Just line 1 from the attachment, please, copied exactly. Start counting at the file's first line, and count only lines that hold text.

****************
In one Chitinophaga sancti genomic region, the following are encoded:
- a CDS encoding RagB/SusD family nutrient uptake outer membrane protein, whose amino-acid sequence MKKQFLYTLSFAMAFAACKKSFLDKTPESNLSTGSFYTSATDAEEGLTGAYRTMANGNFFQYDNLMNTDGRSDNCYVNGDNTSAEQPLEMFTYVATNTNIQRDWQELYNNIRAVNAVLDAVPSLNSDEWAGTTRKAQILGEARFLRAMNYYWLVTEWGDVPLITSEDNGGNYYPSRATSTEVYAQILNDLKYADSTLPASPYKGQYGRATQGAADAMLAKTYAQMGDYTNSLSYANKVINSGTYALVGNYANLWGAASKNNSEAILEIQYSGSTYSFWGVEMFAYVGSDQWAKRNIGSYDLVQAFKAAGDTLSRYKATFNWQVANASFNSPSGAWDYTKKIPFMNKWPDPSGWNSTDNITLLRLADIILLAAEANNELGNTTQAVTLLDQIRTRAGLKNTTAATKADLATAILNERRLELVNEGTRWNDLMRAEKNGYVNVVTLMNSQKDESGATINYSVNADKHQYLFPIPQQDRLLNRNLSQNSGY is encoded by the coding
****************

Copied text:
In one Chitinophaga sancti genomic region, the following are encoded: